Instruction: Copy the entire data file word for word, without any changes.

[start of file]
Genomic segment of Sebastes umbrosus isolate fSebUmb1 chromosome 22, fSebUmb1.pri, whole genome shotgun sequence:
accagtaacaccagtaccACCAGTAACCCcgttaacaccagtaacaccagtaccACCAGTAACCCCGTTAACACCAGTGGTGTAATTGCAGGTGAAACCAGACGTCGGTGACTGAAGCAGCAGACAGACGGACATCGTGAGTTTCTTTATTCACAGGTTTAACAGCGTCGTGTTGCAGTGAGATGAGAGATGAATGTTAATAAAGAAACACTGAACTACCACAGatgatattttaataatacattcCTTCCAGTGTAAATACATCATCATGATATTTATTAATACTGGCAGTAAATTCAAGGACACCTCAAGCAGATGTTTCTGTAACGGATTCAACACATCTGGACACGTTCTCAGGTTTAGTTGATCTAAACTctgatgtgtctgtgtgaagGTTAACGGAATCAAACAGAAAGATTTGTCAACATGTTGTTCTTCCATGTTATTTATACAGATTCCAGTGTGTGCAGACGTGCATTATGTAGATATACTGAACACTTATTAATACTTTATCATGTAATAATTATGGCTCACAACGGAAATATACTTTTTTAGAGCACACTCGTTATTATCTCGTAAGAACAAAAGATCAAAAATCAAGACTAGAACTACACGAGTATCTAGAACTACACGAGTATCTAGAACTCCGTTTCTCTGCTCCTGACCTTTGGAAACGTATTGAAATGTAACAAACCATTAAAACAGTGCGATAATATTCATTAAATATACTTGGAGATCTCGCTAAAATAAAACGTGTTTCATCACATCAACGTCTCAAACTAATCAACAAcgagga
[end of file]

Genomic segment of Sebastes umbrosus isolate fSebUmb1 chromosome 22, fSebUmb1.pri, whole genome shotgun sequence:
accagtaacaccagtaccACCAGTAACCCcgttaacaccagtaacaccagtaccACCAGTAACCCCGTTAACACCAGTGGTGTAATTGCAGGTGAAACCAGACGTCGGTGACTGAAGCAGCAGACAGACGGACATCGTGAGTTTCTTTATTCACAGGTTTAACAGCGTCGTGTTGCAGTGAGATGAGAGATGAATGTTAATAAAGAAACACTGAACTACCACAGatgatattttaataatacattcCTTCCAGTGTAAATACATCATCATGATATTTATTAATACTGGCAGTAAATTCAAGGACACCTCAAGCAGATGTTTCTGTAACGGATTCAACACATCTGGACACGTTCTCAGGTTTAGTTGATCTAAACTctgatgtgtctgtgtgaagGTTAACGGAATCAAACAGAAAGATTTGTCAACATGTTGTTCTTCCATGTTATTTATACAGATTCCAGTGTGTGCAGACGTGCATTATGTAGATATACTGAACACTTATTAATACTTTATCATGTAATAATTATGGCTCACAACGGAAATATACTTTTTTAGAGCACACTCGTTATTATCTCGTAAGAACAAAAGATCAAAAATCAAGACTAGAACTACACGAGTATCTAGAACTACACGAGTATCTAGAACTCCGTTTCTCTGCTCCTGACCTTTGGAAACGTATTGAAATGTAACAAACCATTAAAACAGTGCGATAATATTCATTAAATATACTTGGAGATCTCGCTAAAATAAAACGTGTTTCATCACATCAACGTCTCAAACTAATCAACAAcgagga